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Chuck Prophet - Intervew

  by Anthony Strutt

published: 16 / 4 / 2012

Chuck Prophet - Intervew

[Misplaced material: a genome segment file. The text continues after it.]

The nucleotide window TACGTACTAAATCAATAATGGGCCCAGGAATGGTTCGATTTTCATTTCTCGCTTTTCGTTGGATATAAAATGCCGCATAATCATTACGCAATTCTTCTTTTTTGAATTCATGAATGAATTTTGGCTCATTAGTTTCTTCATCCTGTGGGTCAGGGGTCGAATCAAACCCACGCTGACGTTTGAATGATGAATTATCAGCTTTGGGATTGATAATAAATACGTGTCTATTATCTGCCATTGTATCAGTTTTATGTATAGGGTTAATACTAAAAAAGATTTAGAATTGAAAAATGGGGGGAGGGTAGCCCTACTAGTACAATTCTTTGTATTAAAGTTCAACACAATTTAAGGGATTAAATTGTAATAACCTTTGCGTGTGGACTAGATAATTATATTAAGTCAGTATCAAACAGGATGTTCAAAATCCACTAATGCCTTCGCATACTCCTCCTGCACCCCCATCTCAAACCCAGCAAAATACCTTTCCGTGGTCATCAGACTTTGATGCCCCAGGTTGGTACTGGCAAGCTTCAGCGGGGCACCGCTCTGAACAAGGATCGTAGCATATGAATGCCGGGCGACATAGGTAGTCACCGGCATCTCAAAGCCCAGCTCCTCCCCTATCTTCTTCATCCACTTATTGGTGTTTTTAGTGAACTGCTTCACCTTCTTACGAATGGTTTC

Former Green on Red guitarist Chuck Prophet speaks to Anthony Strutt about his solo career, and his eleventh album, 'Temple Beautiful', which is about his home city of San Francisco